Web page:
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Starter with a mind of its own

Discussion in 'Electrical & Audio' started by TONKA, Jan 7, 2020.

  1. TONKA

    TONKA Junior Member

    Posts:
    26
    Likes Received:
    6
    Joined:
    Dec 26, 2019
    Location:
    st Paul Minnesota
    First Name:
    Preston
    Truck Year:
    1983
    Truck Model:
    K20
    Engine Size:
    350
    @illmanners this helps a lot I think the first couple starters were just chewed up due to improper mounting but the last has just been poor quality parts from AutoZone.
     
    Snoots likes this.
  2. clendon1

    clendon1 Junior Member

    Posts:
    20
    Likes Received:
    19
    Joined:
    Aug 3, 2017
    Location:
    Polk City FL
    First Name:
    Butch
    Truck Year:
    1976
    Truck Model:
    c10 stepside
    Engine Size:
    468 BB
    Take the starter to a starter / alternator rebuilder and have him put in good ( not Chinese ) parts and then bench test it, most starters that come from parts stores are just slapped together with inferior parts.
     
    Snoots likes this.
  3. illmanners

    illmanners Junior Member

    Age:
    73
    Posts:
    13
    Likes Received:
    16
    Joined:
    Jul 10, 2016
    Location:
    Idaho
    First Name:
    Phil
    Truck Year:
    1985
    Truck Model:
    C-10
    Engine Size:
    350
    Going back to your original statement, lets try to analyze the issue step by step. The starter worked originally but not well and not all of the time as it was mis-aligned? (Or was the mis-alignment issue with one or more of the previous starters?) If the starter you have now is in fact, one you had mis-alignment issues with, then during that mis-alignment period, you experiences undue wear on both the starter drive and the flexplate/flywheel ring-gear. Symptoms of wear on both the starter drive and the ring-gear are what you are experiencing now. First, disconnect the negative battery cable so no power can get to the starter. Pull the starter off and inspect the starter drive for gear wear. Next, remove the flywheel cover under the vehicle and inspect the flexplate/flywheel ring gear for undue wear, chipped or missing teeth. If both the drive and the ring-gear are okay, take the starter in to Autozone (or where you bought it,) and have them bench test it, paying close attention to how many amps it's pulling when the starter drive starts to spin. On the bench, the starter should draw 80 to 150 amps. (When bolted to the engine, fully charged battery, good state of tune,) should draw no more than 250. More than 150 or so on the bench or more than 250 on the car, and there is a starter problem. (pretty sure you are going to end up with a new starter.) So. new starter in hand, pick up new knurled starter bolts (could be either 2 or 3 of them, depending on which starter you have,) again making sure that both the starter and engine block mounting surfaces are perfectly clean, (I even take a wire brush to the mounting areas on both and remove the factory or rebuilders paint,) bolt starter up to exactly 35 Lbs torque. Hope that helps..Phil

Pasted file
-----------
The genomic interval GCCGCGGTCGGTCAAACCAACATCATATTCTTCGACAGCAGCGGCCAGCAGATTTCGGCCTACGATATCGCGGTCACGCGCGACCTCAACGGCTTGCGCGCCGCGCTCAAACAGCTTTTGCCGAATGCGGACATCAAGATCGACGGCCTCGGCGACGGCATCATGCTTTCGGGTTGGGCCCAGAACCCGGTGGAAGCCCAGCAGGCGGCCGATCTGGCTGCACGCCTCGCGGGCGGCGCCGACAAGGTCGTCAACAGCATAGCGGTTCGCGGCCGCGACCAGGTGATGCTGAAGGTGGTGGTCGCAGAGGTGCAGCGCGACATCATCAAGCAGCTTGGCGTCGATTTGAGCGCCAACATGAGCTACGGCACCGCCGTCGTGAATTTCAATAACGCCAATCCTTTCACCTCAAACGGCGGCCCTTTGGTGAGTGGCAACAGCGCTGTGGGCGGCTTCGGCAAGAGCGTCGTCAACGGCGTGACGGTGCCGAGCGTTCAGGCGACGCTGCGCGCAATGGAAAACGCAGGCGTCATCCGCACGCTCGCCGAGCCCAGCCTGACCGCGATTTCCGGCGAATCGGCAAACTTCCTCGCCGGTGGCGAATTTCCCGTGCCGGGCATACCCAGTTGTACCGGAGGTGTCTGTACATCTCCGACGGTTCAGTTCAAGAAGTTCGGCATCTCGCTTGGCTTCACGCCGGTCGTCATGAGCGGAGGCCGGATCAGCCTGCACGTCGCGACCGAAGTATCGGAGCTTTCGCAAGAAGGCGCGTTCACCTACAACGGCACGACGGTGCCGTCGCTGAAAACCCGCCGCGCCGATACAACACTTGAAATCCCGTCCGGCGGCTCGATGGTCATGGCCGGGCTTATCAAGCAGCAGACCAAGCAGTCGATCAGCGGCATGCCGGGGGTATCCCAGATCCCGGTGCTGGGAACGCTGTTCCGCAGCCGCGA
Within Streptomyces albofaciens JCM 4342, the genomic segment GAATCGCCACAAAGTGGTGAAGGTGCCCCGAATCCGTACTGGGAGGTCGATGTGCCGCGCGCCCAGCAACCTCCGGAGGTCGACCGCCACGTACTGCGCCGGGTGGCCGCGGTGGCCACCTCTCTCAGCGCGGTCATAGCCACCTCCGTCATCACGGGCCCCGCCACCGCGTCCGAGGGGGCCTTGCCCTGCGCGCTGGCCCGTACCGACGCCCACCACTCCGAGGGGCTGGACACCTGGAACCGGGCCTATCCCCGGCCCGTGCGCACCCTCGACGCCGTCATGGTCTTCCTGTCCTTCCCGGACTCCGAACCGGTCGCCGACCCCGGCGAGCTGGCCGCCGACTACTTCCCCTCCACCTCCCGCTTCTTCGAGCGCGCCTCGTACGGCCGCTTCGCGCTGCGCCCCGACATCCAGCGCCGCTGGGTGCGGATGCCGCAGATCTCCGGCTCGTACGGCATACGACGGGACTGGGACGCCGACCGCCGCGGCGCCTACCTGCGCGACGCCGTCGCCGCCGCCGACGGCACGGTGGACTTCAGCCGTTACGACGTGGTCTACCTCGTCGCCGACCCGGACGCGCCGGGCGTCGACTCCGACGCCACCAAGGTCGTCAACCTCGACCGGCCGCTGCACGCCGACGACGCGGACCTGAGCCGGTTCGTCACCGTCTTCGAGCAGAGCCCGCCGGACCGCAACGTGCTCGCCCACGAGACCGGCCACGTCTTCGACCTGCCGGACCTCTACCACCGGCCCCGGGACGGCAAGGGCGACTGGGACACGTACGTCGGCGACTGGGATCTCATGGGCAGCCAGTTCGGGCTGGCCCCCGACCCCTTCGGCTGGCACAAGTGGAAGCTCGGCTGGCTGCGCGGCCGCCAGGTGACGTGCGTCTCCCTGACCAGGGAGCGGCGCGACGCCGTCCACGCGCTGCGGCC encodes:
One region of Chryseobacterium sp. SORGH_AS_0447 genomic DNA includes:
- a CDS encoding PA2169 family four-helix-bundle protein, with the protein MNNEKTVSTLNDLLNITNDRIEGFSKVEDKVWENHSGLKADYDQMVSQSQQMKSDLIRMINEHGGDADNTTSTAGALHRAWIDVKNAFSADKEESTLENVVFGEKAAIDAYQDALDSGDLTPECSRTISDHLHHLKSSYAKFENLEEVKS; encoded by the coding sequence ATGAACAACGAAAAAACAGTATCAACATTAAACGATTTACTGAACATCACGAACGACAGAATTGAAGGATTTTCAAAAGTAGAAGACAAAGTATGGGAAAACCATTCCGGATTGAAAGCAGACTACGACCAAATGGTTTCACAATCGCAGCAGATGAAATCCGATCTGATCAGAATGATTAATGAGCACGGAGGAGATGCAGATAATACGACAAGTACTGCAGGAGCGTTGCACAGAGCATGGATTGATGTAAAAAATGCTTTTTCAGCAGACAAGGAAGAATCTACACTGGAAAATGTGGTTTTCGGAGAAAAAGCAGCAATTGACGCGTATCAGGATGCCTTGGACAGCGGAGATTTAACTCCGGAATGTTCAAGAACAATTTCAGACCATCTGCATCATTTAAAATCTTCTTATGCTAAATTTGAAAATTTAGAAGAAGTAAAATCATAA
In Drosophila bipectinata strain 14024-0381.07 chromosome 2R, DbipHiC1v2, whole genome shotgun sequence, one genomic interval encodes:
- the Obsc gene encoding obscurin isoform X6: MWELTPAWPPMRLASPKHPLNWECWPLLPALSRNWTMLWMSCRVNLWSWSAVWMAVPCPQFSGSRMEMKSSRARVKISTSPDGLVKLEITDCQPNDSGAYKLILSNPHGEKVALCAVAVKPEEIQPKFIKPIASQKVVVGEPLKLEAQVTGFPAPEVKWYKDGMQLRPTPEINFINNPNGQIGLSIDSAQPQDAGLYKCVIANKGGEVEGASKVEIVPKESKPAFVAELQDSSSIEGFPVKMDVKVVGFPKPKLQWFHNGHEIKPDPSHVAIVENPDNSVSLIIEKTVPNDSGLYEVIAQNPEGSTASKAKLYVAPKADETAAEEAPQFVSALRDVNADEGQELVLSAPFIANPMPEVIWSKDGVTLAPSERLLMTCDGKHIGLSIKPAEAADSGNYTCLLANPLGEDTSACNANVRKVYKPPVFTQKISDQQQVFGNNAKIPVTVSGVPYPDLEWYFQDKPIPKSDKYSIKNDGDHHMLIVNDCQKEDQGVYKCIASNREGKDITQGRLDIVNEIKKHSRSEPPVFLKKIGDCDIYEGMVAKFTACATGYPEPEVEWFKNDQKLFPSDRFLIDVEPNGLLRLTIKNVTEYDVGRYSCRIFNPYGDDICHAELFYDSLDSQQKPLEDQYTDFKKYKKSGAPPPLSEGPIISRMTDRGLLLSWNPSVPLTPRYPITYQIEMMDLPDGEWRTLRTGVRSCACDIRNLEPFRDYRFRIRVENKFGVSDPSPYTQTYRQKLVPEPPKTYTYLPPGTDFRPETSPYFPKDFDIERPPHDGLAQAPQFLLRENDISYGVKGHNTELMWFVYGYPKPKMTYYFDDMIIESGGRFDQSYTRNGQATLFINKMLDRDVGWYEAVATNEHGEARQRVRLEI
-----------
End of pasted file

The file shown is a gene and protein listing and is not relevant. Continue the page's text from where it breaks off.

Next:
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  4. Reinovator

    Reinovator Member

    Posts:
    30
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    21
    Joined:
    Jul 4, 2015
    Location:
    N arizona
    First Name:
    David
    Truck Year:
    1977
    Truck Model:
    c-15
    Engine Size:
    350
    Fix the bolts! clean out the treads on the block. Heili Coiling the block while still in the rig is an expensive way to go. get new bolts. you may even have to replace the starter or at least the Starter drive. if it's been out of alignment for a while. flex plate and or ring gear( if manual tranz is expensive also. spend the money on a good tap and some carb cleaner etc to clean out the treads with the tap. get new bolts go to a wrecking yard if you feel like it and find a rear starter brace oh they are not universal it depends on how long your starter is two or three different model starters and if your starter has the threaded stud on it, most do but not all. One more time fix the threads and bolts you will be much happier.
     

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